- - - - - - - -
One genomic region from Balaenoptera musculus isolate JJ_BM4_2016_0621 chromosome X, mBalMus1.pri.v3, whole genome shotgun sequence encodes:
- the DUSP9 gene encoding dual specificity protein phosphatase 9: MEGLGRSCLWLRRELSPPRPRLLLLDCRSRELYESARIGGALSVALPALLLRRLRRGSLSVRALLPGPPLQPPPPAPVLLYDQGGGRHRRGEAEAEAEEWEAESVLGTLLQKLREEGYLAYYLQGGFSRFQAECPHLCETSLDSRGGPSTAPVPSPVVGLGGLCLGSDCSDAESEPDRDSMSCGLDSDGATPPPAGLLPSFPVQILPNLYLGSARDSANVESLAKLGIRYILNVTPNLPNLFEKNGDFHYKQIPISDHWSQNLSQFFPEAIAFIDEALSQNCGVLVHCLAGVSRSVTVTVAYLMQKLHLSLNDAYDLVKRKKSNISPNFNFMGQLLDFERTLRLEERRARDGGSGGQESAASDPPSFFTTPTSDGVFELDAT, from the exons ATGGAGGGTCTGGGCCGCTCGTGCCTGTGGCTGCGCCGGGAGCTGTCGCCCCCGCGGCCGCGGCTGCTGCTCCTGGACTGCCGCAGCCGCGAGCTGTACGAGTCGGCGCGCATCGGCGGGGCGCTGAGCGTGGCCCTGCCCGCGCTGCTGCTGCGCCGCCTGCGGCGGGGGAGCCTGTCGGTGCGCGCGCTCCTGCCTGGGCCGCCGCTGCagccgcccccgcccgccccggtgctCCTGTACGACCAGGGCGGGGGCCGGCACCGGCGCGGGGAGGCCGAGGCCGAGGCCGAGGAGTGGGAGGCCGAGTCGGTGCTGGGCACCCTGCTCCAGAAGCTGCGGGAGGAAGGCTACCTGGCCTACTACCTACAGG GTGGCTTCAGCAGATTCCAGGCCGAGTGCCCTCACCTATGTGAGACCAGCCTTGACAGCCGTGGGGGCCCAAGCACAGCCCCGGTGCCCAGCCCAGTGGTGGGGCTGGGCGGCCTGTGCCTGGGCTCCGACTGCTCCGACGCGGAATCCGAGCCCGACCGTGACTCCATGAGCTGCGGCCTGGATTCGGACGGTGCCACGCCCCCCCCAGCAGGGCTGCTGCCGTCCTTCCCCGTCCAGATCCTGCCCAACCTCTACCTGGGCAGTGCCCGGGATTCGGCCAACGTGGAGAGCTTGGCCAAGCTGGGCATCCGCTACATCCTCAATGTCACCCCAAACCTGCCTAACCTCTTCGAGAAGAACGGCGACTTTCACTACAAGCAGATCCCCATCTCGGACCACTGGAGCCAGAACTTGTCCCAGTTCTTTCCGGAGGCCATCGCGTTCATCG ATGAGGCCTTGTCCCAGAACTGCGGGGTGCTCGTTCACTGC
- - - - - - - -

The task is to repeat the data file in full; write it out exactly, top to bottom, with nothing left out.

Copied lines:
One genomic region from Balaenoptera musculus isolate JJ_BM4_2016_0621 chromosome X, mBalMus1.pri.v3, whole genome shotgun sequence encodes:
- the DUSP9 gene encoding dual specificity protein phosphatase 9: MEGLGRSCLWLRRELSPPRPRLLLLDCRSRELYESARIGGALSVALPALLLRRLRRGSLSVRALLPGPPLQPPPPAPVLLYDQGGGRHRRGEAEAEAEEWEAESVLGTLLQKLREEGYLAYYLQGGFSRFQAECPHLCETSLDSRGGPSTAPVPSPVVGLGGLCLGSDCSDAESEPDRDSMSCGLDSDGATPPPAGLLPSFPVQILPNLYLGSARDSANVESLAKLGIRYILNVTPNLPNLFEKNGDFHYKQIPISDHWSQNLSQFFPEAIAFIDEALSQNCGVLVHCLAGVSRSVTVTVAYLMQKLHLSLNDAYDLVKRKKSNISPNFNFMGQLLDFERTLRLEERRARDGGSGGQESAASDPPSFFTTPTSDGVFELDAT, from the exons ATGGAGGGTCTGGGCCGCTCGTGCCTGTGGCTGCGCCGGGAGCTGTCGCCCCCGCGGCCGCGGCTGCTGCTCCTGGACTGCCGCAGCCGCGAGCTGTACGAGTCGGCGCGCATCGGCGGGGCGCTGAGCGTGGCCCTGCCCGCGCTGCTGCTGCGCCGCCTGCGGCGGGGGAGCCTGTCGGTGCGCGCGCTCCTGCCTGGGCCGCCGCTGCagccgcccccgcccgccccggtgctCCTGTACGACCAGGGCGGGGGCCGGCACCGGCGCGGGGAGGCCGAGGCCGAGGCCGAGGAGTGGGAGGCCGAGTCGGTGCTGGGCACCCTGCTCCAGAAGCTGCGGGAGGAAGGCTACCTGGCCTACTACCTACAGG GTGGCTTCAGCAGATTCCAGGCCGAGTGCCCTCACCTATGTGAGACCAGCCTTGACAGCCGTGGGGGCCCAAGCACAGCCCCGGTGCCCAGCCCAGTGGTGGGGCTGGGCGGCCTGTGCCTGGGCTCCGACTGCTCCGACGCGGAATCCGAGCCCGACCGTGACTCCATGAGCTGCGGCCTGGATTCGGACGGTGCCACGCCCCCCCCAGCAGGGCTGCTGCCGTCCTTCCCCGTCCAGATCCTGCCCAACCTCTACCTGGGCAGTGCCCGGGATTCGGCCAACGTGGAGAGCTTGGCCAAGCTGGGCATCCGCTACATCCTCAATGTCACCCCAAACCTGCCTAACCTCTTCGAGAAGAACGGCGACTTTCACTACAAGCAGATCCCCATCTCGGACCACTGGAGCCAGAACTTGTCCCAGTTCTTTCCGGAGGCCATCGCGTTCATCG ATGAGGCCTTGTCCCAGAACTGCGGGGTGCTCGTTCACTGC